On view as a part of IMAYŌ: JAPAN’S NEW TRADITIONISTS at

The Art Gallery at the University of Hawai‘i at Mānoa
October 2 – December 2, 2016
Honolulu Museum of Art
October 13, 2016 – January 8, 2017


YAMAMOTO Tarō’s art practice is often described as Nihonga, a modern mode of Japanese painting, yet his paintings do not fit seamlessly into this category. Instead, Yamamoto enthusiastically embraces art movements of the past, especially the Edo-period (1615–1868) style known as the Rimpa School, and it is common to find painting themes, motifs, compositions, brushwork, and pigment application techniques associated with Rimpa in Yamamoto’s work. Yet these allusions always appear alongside references to contemporary Japan and its visual, social, and popular culture. In other words, Yamamoto updates Rimpa’s rich visual code, as well as its technical artistry and exquisite design sensibility, in a manner that resonates strongly with a contemporary audience.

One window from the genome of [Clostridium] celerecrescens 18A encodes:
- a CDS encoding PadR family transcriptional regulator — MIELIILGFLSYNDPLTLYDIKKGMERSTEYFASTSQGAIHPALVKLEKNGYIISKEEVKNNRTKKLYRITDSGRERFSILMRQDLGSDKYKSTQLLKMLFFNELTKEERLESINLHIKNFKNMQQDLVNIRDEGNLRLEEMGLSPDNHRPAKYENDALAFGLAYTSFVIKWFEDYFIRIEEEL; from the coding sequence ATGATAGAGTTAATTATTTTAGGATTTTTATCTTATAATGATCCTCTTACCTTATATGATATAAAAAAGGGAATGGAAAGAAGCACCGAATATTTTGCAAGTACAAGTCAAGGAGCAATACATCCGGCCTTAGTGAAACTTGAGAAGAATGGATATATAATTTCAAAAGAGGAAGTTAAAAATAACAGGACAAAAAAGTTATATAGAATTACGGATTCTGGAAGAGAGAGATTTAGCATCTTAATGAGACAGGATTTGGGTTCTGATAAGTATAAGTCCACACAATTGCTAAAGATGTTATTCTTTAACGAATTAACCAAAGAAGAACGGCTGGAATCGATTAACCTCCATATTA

more on YAMAMOTO

Red and White Plum Screen, 2015
pair of screens, 156 x 172.2 cm each